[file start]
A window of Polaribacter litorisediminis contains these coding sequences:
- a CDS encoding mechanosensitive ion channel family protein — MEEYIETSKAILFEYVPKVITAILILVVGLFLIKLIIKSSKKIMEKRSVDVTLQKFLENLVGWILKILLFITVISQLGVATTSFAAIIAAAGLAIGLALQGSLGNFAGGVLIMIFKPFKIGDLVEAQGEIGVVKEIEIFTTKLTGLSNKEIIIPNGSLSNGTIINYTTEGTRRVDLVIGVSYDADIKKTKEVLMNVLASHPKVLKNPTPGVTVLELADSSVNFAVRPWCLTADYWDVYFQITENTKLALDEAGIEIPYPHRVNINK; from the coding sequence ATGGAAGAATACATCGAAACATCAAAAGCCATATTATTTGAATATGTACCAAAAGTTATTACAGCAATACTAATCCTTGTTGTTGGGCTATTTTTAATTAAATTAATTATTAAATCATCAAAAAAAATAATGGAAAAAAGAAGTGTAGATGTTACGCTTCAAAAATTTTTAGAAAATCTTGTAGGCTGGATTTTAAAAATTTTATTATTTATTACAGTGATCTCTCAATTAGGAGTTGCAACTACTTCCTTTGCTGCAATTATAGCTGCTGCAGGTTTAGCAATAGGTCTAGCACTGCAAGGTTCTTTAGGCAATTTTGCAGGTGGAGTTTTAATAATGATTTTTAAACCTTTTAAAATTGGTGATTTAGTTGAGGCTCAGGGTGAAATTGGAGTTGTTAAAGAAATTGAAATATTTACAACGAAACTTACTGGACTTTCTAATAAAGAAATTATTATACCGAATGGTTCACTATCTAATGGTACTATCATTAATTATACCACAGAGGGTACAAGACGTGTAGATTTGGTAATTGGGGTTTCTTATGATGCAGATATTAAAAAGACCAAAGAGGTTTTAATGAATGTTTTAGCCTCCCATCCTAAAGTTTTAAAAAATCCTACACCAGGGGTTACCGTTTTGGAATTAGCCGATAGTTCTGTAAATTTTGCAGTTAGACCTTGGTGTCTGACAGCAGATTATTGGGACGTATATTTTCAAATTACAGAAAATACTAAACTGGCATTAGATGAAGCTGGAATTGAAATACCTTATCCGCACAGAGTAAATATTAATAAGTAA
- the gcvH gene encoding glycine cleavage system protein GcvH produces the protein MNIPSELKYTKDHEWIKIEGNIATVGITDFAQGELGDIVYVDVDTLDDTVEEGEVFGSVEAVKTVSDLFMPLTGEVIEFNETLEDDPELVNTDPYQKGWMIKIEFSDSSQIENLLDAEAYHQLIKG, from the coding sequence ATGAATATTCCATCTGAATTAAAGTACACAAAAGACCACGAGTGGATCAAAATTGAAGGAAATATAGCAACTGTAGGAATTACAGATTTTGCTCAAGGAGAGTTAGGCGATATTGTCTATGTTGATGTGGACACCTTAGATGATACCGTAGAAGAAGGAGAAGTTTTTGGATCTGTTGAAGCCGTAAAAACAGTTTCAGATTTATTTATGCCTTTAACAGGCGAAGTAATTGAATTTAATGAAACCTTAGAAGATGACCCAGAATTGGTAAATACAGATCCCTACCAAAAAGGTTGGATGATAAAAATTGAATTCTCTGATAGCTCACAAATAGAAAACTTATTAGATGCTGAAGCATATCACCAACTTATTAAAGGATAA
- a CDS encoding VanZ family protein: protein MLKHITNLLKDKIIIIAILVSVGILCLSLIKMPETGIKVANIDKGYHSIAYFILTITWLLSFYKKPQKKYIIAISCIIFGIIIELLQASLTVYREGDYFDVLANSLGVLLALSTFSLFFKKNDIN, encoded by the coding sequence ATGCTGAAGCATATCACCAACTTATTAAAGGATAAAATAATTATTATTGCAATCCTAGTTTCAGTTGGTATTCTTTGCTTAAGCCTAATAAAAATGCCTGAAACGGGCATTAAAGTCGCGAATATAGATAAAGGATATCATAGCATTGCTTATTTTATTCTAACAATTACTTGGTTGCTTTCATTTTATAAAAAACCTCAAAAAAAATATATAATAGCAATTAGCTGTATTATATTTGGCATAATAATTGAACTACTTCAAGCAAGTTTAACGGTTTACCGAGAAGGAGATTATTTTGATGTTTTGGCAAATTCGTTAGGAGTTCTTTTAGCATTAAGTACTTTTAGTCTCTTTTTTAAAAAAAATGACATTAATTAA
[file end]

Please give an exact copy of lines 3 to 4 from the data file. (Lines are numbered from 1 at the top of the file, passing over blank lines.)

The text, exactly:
- the gcvH gene encoding glycine cleavage system protein GcvH produces the protein MNIPSELKYTKDHEWIKIEGNIATVGITDFAQGELGDIVYVDVDTLDDTVEEGEVFGSVEAVKTVSDLFMPLTGEVIEFNETLEDDPELVNTDPYQKGWMIKIEFSDSSQIENLLDAEAYHQLIKG, from the coding sequence ATGAATATTCCATCTGAATTAAAGTACACAAAAGACCACGAGTGGATCAAAATTGAAGGAAATATAGCAACTGTAGGAATTACAGATTTTGCTCAAGGAGAGTTAGGCGATATTGTCTATGTTGATGTGGACACCTTAGATGATACCGTAGAAGAAGGAGAAGTTTTTGGATCTGTTGAAGCCGTAAAAACAGTTTCAGATTTATTTATGCCTTTAACAGGCGAAGTAATTGAATTTAATGAAACCTTAGAAGATGACCCAGAATTGGTAAATACAGATCCCTACCAAAAAGGTTGGATGATAAAAATTGAATTCTCTGATAGCTCACAAATAGAAAACTTATTAGATGCTGAAGCATATCACCAACTTATTAAAGGATAA
- a CDS encoding VanZ family protein: protein MLKHITNLLKDKIIIIAILVSVGILCLSLIKMPETGIKVANIDKGYHSIAYFILTITWLLSFYKKPQKKYIIAISCIIFGIIIELLQASLTVYREGDYFDVLANSLGVLLALSTFSLFFKKNDIN, encoded by the coding sequence ATGCTGAAGCATATCACCAACTTATTAAAGGATAAAATAATTATTATTGCAATCCTAGTTTCAGTTGGTATTCTTTGCTTAAGCCTAATAAAAATGCCTGAAACGGGCATTAAAGTCGCGAATATAGATAAAGGATATCATAGCATTGCTTATTTTATTCTAACAATTACTTGGTTGCTTTCATTTTATAAAAAACCTCAAAAAAAATATATAATAGCAATTAGCTGTATTATATTTGGCATAATAATTGAACTACTTCAAGCAAGTTTAACGGTTTACCGAGAAGGAGATTATTTTGATGTTTTGGCAAATTCGTTAGGAGTTCTTTTAGCATTAAGTACTTTTAGTCTCTTTTTTAAAAAAAATGACATTAATTAA